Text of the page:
An urgent investigation has been launched amid concerns about a possible chemical spill in the River Spey with mounting numbers of dead fish.
It is estimated more than 50 fish have already been found dead in the water this week with fears the total could continue to rise in the coming days.
Meanwhile, there have also been reports of dogs and a child becoming unwell after swimming in the river in separate incidents.
The cause still remains unknown.
The River Spey fishery board has confirmed urgent investigations are taking place to determine the potential source of the suspected chemical leak.
However, Sepa says it has found no sign of recent pollution but has stressed it will continue to monitor the river.
‘Disturbing numbers of dead fish in Spey’
Sightings of dead salmon and sea trout being found in the river were first reported to the Spey Fishery Board on Monday.
The worrying findings have been reported at various points along the river stretching from Aviemore to Boat o’ Brig, slightly upstream of Fochabers.
Roger Knight, director of the Spey Fishery Board, said officials from Sepa and the Scottish Government’s Fish Health Inspectorate have been on the river this week taking water samples.
He added: “We don’t know what’s actually happened at the moment. A few dead fish would be fairly normal, maybe six to 12 at this time of year, but we have had some quite disturbing numbers.
“It’s likely to be well in excess of 50 by now, and it could go up to 100.
“We have been working closely with Sepa and passing updates to them to try and identify the source of any potential pollution.
“At the moment we can’t confirm if there’s even been some sort of spill incident.”
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Mr Knight explained that Sepa officials have been doing pH tests on the water to try and identify any unusual chemical that could be causing the deaths.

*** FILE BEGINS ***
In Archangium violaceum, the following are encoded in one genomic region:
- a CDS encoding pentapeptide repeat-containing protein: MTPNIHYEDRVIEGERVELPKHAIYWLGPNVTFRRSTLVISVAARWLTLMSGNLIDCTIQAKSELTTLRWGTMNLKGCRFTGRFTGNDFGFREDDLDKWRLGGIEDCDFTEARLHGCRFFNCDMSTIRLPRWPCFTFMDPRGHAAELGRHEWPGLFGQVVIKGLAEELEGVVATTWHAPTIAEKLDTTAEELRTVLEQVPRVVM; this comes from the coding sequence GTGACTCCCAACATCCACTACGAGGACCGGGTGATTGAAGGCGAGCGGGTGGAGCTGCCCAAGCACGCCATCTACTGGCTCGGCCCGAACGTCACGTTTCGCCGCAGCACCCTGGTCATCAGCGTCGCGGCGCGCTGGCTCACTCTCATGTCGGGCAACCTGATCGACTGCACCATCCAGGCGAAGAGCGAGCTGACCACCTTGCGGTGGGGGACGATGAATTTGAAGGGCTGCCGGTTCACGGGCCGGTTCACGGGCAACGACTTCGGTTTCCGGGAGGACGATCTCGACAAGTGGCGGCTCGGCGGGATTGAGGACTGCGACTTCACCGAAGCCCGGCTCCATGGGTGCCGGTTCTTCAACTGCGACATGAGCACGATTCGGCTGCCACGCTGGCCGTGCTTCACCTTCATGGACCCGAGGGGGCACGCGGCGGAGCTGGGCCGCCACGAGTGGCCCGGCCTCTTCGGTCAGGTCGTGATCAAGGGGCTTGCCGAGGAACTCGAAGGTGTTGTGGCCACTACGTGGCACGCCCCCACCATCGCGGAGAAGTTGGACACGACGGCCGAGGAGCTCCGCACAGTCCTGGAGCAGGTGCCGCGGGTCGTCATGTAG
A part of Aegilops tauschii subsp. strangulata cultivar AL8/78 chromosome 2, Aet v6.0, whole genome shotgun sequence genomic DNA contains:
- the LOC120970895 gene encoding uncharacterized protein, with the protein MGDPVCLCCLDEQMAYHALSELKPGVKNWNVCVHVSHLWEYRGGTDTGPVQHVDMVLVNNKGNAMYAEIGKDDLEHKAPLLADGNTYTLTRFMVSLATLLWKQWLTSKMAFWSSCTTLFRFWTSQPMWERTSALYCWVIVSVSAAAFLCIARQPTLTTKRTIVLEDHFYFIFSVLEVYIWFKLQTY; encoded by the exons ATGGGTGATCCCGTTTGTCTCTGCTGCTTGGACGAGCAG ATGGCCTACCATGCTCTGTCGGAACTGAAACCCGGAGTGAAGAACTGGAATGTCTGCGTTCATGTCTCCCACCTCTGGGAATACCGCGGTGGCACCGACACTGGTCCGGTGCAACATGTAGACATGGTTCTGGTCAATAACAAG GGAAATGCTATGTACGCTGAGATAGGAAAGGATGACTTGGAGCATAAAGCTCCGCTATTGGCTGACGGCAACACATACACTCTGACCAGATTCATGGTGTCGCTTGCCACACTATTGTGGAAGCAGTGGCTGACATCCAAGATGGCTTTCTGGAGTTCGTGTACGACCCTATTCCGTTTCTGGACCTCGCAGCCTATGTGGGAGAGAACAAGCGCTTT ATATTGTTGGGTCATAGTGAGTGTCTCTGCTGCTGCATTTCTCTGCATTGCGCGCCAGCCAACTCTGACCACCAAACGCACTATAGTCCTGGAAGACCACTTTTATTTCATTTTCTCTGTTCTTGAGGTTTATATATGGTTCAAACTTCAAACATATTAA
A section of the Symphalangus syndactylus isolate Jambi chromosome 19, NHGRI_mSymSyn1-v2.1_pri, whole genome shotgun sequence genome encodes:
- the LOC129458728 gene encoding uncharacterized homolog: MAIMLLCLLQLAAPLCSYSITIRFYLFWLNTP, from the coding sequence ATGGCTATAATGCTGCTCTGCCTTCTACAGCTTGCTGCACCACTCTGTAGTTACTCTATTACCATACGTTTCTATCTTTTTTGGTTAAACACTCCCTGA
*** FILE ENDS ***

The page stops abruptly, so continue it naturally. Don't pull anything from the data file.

David Ogilvie, senior manager for environmental performance at Sepa, estimated the number of dead fish being found at between 20 to 30.
He said: “Sepa officers attended the river as concerns have been raised that the dead fish has been caused by a major pollution event.
“We took samples of the water and carried out a visual inspection looking for evidence of pollution including discolouration, sewage fungus, foaming and odour. We found no evidence of a recent pollution event.
“We will continue to monitor the river, follow up on any new reports or concerns and engage with the Spey Fishery Board and other relevant authorities to try and determine the cause of the reported fish mortality.”
Agencies urged to contain potential River Spey pollution
The Spey Fishery Board has already alerted Sepa and the Fish Health Inspectorate to the concerns reported by anglers on the river.
Moray Council has confirmed the water supplies of its schools and all of its other buildings are unaffected by the issue.
Both Moray MP Douglas Ross and Moray MSP Richard Lochhead have been pressing for urgent action to contain the situation.
Mr Ross said: “The seriousness of this cannot be understated and I am concerned by the apparent lack of immediate action by Sepa.
“As soon as I was informed of this I was in touch with Sepa through parliamentary contacts and I’m urging them to treat this with the urgency it requires and outline what action they took when they were first notified.”
Mr Lochhead said: “The Spey Fishery Board has been passing on reports to Sepa and the Fish Health Inspectorate and I would encourage anyone using the River Spey who encounters any dead fish or anything untoward to report this to Sepa.
“I’ve made urgent representations to Sepa and pressed them to ensure that they take swift action to look into these reports, confirm if pollution has occurred and that they get on top of the incident as soon as possible if pollution has impacted the River Spey.”
A Scottish Government spokesman said: “Our Fish Health Inspectorate has responded to reports of moribund and dead fish in the River Spey and has collected samples which will be analysed in due course.
“We understand that Sepa is also investigating to determine if there is an environmental cause.”